To get you into the spirit of Imbolc and Groundhog’s Day tomorrow, February 2nd, here’s a Youtube video documenting record attendance at Gobbler’s Knob outside Punxsutawney, Pennsylvania, on Groundhog’s Day, 2008.

If you’re impatient and don’t wish to watch the entire seven-minute video, begin with the first 20 seconds or so, as the town’s “Inner Circle” in black coats and top hats process to Gobbler’s Knob, and then cut to when the action picks up again with Phil’s appearance shortly after the four-minute mark.

For the “official” Groundhog Day site and up to the date info, as well as other videos, visit groundhog.org.

Imbolc and “First Sight”   Leave a comment

On first sight (or much later, depending on the particular script we’re following), the world can be a forbidding place.  We all go through emotional and psychological winters at times.  Nothing seems to provide warmth or comfort, so we hunker down and endure. And we can get so good at this kind of half-life that we mistake merely surviving for full-hearted thriving. Well-meaning friends or family who try to console us with various messages of hope or endurance (“This too shall pass”) can’t budge us from our heaviness.

The hidden changes implicit in the imminent shift of energy and consciousness which Druids symbolize and celebrate in Imbolc also find expression in the starkly beautiful lines of “First Sight” by British poet Philip Larkin.

First Sight

Lambs that learn to walk in snow
When their bleating clouds the air
Meet a vast unwelcome, know
Nothing but a sunless glare.
Newly stumbling to and fro
All they find, outside the fold,
Is a wretched width of cold.

As they wait beside the ewe,
Her fleeces wetly caked, there lies
Hidden round them, waiting too,
Earth’s immeasurable surprise.
They could not grasp it if they knew,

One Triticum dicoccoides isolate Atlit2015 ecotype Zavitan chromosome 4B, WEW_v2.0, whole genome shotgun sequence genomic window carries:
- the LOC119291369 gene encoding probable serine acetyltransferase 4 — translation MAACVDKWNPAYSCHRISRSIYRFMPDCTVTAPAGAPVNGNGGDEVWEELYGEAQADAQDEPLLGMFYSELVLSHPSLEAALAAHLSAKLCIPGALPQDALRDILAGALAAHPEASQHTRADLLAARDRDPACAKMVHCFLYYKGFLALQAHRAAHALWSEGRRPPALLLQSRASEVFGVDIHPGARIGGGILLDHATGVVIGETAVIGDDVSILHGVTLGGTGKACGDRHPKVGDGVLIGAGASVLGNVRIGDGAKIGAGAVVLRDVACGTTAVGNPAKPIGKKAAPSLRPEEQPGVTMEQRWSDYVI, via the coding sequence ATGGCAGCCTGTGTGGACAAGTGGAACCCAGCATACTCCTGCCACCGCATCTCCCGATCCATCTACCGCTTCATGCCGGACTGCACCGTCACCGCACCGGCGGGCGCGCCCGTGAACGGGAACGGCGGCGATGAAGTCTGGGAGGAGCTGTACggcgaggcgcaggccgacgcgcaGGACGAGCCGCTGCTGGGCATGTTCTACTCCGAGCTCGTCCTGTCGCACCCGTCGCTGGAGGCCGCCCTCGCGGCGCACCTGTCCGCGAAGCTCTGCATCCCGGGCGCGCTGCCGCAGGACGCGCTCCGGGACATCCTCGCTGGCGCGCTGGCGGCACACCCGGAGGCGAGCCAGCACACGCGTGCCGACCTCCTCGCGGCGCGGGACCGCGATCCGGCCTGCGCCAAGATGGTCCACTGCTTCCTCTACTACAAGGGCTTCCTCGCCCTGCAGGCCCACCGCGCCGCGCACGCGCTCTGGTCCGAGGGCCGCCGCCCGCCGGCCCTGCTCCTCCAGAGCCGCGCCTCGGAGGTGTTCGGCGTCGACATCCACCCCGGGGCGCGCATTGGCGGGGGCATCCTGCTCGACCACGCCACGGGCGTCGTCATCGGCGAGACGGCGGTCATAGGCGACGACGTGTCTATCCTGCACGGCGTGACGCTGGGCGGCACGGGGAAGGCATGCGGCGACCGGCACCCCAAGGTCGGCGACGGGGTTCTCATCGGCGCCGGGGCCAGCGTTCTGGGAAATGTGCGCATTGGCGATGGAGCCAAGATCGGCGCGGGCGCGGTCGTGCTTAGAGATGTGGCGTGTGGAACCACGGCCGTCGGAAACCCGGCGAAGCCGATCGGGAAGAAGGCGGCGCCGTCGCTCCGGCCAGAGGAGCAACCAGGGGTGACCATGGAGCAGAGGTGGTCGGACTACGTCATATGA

What so soon will wake and grow
Utterly unlike the snow.

For that is how at least some changes arrive — immeasurable, ungraspable, unlike anything that went before, so that we can’t even anticipate or recognize them ahead of time.  Nothing of the past prepares us.  The new comes on us “utterly unlike” the present.  Only long memory serves to recognize them sometimes, and hail and welcome them — memory often consciously denied to us in one human lifetime, but accessible through dream and intuition and the “far memory” that we may call “past lives” or the “collective unconscious” or  the “knower behind the thoughts” or “gut instinct.”  This is memory as trees know it, the rings of years that grow into the wood, the cell memory we humans also carry with us, the salts of ancient oceans that pulse in the same proportions in our blood.

This is the promise of light renewed, that miracle we often cynically dismiss but deeply long for, the story we are always telling ourselves:  maybe this time, maybe next week, one more year.  This marriage, that job, this new chance, here, now, finally, at last.

It’s important to note that this event is not “supernatural” or “religious” in the commonly understood sense of “coming from outside our world” or depending on a deity.  We don’t need to look that far, though we’re welcome to if we wish.  It is earth’s immeasurable surprise, after all, issuing from this world, this land, dirt under our feet, air that surrounds us, sun on our skin. Put another way, the whole world is telling us “Pay attention!”

Another Irish name for Imbolc is Oimelc — “ewe’s milk.”  In the agrarian societies all our ancestors came from, the pregnant ewes have been preparing for the lambs to come, their udders swelling with milk.  There are signs of change and renewal all around us, but in our rush towards “anywhere but here,” we’ve often lost sight of and contact with the markers that would center and align us with the natural order of balance and harmony we crave.

In North America, the equivalent “secular” holiday is Groundhog’s Day, which one way or another says winter will in fact eventually end.  Punxsutawney Phil emerges from the earth and his plump hibernation sleepiness to prophesy renewal, either seeing his shadow on a sunny day, or huddling under February clouds as secular augurs read the omens and declare them to the assembled faithful.  (We don’t so much abandon ritual and religion as slip it past the censor of the modern and supposedly irreligious mind, clothing it in other guises less objectionable.  If you doubt it, take a look at the grand mythologizing that surrounds Phil on sites like this one.)

Happy Groundcandleimbolcmasshogday!

/|\ /|\ /|\

Images:  lamb; tree ring; Punxsutawney Phil.

%d bloggers like this: